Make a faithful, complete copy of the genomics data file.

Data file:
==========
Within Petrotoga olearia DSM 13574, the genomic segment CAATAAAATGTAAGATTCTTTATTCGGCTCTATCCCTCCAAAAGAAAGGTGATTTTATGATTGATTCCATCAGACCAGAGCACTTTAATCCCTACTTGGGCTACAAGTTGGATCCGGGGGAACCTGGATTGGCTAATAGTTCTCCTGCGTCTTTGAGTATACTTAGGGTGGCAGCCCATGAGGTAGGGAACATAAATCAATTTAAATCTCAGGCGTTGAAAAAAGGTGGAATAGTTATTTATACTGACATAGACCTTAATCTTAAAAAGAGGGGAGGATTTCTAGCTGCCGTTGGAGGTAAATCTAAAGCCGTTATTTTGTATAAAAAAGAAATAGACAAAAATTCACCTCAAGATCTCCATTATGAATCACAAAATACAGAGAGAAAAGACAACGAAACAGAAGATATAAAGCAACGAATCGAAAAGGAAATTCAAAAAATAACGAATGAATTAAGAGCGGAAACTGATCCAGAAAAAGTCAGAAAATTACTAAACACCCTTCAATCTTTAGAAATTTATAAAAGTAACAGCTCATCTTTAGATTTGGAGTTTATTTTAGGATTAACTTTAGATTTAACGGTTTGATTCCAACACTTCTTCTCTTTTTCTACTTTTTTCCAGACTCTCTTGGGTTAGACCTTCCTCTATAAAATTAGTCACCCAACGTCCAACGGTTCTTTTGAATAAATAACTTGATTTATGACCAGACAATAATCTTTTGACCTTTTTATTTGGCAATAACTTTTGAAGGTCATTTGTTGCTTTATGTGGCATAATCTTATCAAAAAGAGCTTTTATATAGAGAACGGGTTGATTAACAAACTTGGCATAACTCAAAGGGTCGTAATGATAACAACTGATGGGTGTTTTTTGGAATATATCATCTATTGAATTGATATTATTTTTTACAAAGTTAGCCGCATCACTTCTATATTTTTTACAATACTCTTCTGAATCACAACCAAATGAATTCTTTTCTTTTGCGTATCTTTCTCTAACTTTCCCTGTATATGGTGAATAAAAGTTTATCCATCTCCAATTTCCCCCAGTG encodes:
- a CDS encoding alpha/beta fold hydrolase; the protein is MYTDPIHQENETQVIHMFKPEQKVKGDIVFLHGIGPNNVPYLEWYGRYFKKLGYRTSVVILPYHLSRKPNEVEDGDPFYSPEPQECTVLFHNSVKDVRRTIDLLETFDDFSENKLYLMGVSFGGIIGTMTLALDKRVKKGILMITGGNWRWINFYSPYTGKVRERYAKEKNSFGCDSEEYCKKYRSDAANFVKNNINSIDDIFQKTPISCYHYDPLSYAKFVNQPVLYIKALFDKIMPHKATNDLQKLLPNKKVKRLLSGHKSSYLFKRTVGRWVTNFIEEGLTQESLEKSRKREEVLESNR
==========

Within Petrotoga olearia DSM 13574, the genomic segment CAATAAAATGTAAGATTCTTTATTCGGCTCTATCCCTCCAAAAGAAAGGTGATTTTATGATTGATTCCATCAGACCAGAGCACTTTAATCCCTACTTGGGCTACAAGTTGGATCCGGGGGAACCTGGATTGGCTAATAGTTCTCCTGCGTCTTTGAGTATACTTAGGGTGGCAGCCCATGAGGTAGGGAACATAAATCAATTTAAATCTCAGGCGTTGAAAAAAGGTGGAATAGTTATTTATACTGACATAGACCTTAATCTTAAAAAGAGGGGAGGATTTCTAGCTGCCGTTGGAGGTAAATCTAAAGCCGTTATTTTGTATAAAAAAGAAATAGACAAAAATTCACCTCAAGATCTCCATTATGAATCACAAAATACAGAGAGAAAAGACAACGAAACAGAAGATATAAAGCAACGAATCGAAAAGGAAATTCAAAAAATAACGAATGAATTAAGAGCGGAAACTGATCCAGAAAAAGTCAGAAAATTACTAAACACCCTTCAATCTTTAGAAATTTATAAAAGTAACAGCTCATCTTTAGATTTGGAGTTTATTTTAGGATTAACTTTAGATTTAACGGTTTGATTCCAACACTTCTTCTCTTTTTCTACTTTTTTCCAGACTCTCTTGGGTTAGACCTTCCTCTATAAAATTAGTCACCCAACGTCCAACGGTTCTTTTGAATAAATAACTTGATTTATGACCAGACAATAATCTTTTGACCTTTTTATTTGGCAATAACTTTTGAAGGTCATTTGTTGCTTTATGTGGCATAATCTTATCAAAAAGAGCTTTTATATAGAGAACGGGTTGATTAACAAACTTGGCATAACTCAAAGGGTCGTAATGATAACAACTGATGGGTGTTTTTTGGAATATATCATCTATTGAATTGATATTATTTTTTACAAAGTTAGCCGCATCACTTCTATATTTTTTACAATACTCTTCTGAATCACAACCAAATGAATTCTTTTCTTTTGCGTATCTTTCTCTAACTTTCCCTGTATATGGTGAATAAAAGTTTATCCATCTCCAATTTCCCCCAGTG encodes:
- a CDS encoding alpha/beta fold hydrolase; the protein is MYTDPIHQENETQVIHMFKPEQKVKGDIVFLHGIGPNNVPYLEWYGRYFKKLGYRTSVVILPYHLSRKPNEVEDGDPFYSPEPQECTVLFHNSVKDVRRTIDLLETFDDFSENKLYLMGVSFGGIIGTMTLALDKRVKKGILMITGGNWRWINFYSPYTGKVRERYAKEKNSFGCDSEEYCKKYRSDAANFVKNNINSIDDIFQKTPISCYHYDPLSYAKFVNQPVLYIKALFDKIMPHKATNDLQKLLPNKKVKRLLSGHKSSYLFKRTVGRWVTNFIEEGLTQESLEKSRKREEVLESNR